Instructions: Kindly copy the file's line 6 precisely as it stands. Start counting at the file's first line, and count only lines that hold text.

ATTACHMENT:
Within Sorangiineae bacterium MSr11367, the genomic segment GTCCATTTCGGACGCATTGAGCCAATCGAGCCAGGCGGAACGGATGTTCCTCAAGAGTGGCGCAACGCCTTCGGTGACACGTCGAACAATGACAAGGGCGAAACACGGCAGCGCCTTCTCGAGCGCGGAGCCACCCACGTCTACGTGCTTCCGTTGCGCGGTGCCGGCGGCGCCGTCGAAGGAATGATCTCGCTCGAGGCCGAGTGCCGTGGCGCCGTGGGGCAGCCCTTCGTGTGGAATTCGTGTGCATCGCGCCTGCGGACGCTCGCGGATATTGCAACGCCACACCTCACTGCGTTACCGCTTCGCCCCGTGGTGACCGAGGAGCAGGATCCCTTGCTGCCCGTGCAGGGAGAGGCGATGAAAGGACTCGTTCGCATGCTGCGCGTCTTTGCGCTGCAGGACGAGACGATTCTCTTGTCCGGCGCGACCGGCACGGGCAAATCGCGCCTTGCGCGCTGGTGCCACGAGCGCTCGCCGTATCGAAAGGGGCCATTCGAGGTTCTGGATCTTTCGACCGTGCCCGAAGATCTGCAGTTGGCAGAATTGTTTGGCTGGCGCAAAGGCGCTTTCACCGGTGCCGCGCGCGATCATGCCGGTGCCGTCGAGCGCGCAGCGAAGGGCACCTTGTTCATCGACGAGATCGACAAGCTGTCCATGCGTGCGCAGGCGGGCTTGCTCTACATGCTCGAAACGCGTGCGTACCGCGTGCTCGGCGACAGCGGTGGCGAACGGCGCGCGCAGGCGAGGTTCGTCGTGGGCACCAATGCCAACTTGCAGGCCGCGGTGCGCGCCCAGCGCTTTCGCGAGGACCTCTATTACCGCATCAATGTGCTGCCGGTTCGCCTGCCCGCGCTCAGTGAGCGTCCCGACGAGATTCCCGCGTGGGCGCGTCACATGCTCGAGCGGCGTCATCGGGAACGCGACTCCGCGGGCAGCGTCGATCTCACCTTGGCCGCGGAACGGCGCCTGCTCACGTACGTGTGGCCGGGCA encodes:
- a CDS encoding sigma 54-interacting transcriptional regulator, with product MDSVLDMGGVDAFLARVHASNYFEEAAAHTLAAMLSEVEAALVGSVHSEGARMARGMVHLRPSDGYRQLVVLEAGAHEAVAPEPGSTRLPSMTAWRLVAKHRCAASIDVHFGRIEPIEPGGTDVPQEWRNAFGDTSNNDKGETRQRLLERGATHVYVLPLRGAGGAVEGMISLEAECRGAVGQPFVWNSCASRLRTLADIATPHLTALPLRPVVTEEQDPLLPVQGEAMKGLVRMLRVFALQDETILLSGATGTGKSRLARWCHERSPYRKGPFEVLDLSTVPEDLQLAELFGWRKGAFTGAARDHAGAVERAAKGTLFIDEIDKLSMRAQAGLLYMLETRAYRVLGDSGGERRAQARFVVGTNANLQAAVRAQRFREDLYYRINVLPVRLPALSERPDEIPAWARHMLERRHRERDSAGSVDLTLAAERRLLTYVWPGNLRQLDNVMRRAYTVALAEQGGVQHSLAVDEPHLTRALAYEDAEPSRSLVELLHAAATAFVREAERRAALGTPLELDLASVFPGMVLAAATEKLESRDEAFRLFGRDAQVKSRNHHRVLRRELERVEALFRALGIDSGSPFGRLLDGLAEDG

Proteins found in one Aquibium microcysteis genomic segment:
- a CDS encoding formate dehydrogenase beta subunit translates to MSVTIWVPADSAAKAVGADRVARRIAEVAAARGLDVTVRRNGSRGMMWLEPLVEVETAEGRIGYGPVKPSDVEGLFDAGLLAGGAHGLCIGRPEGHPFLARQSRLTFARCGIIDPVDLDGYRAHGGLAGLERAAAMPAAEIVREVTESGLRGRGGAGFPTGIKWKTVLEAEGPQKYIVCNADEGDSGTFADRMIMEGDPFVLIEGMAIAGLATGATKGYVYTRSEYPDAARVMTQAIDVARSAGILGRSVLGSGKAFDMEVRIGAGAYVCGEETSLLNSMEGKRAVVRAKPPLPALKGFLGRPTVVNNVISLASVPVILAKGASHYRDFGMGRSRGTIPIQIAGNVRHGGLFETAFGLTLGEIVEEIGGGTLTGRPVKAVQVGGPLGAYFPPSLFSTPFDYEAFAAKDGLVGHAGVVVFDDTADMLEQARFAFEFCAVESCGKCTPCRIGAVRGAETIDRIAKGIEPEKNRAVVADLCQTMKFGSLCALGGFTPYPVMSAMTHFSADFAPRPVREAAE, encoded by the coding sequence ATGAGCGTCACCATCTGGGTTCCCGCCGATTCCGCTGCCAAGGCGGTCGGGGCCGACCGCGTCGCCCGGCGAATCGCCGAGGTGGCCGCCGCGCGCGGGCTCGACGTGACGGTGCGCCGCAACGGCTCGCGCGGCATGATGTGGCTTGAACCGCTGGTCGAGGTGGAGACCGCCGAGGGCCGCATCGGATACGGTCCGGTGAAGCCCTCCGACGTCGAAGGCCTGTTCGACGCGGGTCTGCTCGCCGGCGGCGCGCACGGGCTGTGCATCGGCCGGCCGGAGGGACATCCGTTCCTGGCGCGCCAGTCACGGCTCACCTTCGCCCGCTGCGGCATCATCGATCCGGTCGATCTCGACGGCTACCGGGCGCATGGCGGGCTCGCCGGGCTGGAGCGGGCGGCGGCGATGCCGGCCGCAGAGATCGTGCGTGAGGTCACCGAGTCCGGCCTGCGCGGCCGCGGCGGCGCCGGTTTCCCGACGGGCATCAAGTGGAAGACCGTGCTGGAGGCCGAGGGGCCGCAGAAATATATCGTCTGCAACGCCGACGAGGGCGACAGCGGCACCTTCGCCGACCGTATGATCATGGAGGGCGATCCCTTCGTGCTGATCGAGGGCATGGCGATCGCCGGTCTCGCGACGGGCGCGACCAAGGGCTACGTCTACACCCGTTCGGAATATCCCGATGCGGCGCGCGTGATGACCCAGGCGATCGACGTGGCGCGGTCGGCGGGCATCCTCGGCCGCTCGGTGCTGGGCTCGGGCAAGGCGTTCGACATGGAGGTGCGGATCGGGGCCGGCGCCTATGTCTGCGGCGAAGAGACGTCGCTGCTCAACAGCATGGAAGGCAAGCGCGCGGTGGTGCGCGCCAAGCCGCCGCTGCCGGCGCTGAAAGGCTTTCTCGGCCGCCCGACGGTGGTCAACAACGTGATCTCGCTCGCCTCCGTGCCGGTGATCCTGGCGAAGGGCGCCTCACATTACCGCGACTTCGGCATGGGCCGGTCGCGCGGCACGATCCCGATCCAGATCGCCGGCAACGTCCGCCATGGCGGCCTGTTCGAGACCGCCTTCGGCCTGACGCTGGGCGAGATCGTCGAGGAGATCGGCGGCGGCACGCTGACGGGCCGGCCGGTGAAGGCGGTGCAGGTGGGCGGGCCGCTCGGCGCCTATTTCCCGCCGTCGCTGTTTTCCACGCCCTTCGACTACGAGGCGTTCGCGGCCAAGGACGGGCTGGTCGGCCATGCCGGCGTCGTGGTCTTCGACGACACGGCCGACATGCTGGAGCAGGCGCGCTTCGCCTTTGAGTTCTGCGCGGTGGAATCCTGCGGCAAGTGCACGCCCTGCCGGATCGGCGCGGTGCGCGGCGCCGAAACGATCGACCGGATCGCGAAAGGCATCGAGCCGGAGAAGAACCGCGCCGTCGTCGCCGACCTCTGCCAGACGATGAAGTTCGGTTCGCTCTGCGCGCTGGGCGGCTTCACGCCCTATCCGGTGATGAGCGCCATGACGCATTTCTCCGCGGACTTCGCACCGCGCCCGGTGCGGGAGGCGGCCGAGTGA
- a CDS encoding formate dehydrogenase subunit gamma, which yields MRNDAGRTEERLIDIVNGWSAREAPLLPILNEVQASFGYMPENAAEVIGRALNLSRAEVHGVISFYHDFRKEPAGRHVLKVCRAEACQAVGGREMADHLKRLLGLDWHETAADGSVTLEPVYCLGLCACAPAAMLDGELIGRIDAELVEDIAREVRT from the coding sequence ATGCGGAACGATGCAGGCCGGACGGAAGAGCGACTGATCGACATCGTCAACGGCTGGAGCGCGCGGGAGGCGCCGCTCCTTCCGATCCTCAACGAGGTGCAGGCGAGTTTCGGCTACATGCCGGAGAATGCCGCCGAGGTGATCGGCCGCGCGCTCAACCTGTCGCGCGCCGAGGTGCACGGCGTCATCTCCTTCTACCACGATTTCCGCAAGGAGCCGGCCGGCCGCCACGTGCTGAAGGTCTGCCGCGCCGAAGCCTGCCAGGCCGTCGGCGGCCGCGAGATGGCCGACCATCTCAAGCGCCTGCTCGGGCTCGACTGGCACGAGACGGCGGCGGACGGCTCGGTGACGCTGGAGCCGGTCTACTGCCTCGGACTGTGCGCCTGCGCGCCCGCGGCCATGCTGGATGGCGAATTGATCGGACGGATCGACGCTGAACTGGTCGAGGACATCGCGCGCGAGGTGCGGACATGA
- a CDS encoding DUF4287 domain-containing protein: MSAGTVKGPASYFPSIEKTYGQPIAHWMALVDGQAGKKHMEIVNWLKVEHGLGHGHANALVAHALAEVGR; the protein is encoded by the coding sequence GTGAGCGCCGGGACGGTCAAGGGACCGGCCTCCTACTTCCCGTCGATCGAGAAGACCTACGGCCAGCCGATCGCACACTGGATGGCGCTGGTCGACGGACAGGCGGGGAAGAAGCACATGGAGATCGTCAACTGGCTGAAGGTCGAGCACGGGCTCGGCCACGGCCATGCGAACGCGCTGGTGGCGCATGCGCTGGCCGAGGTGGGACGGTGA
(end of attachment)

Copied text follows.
- a CDS encoding DUF4287 domain-containing protein: MSAGTVKGPASYFPSIEKTYGQPIAHWMALVDGQAGKKHMEIVNWLKVEHGLGHGHANALVAHALAEVGR; the protein is encoded by the coding sequence GTGAGCGCCGGGACGGTCAAGGGACCGGCCTCCTACTTCCCGTCGATCGAGAAGACCTACGGCCAGCCGATCGCACACTGGATGGCGCTGGTCGACGGACAGGCGGGGAAGAAGCACATGGAGATCGTCAACTGGCTGAAGGTCGAGCACGGGCTCGGCCACGGCCATGCGAACGCGCTGGTGGCGCATGCGCTGGCCGAGGTGGGACGGTGA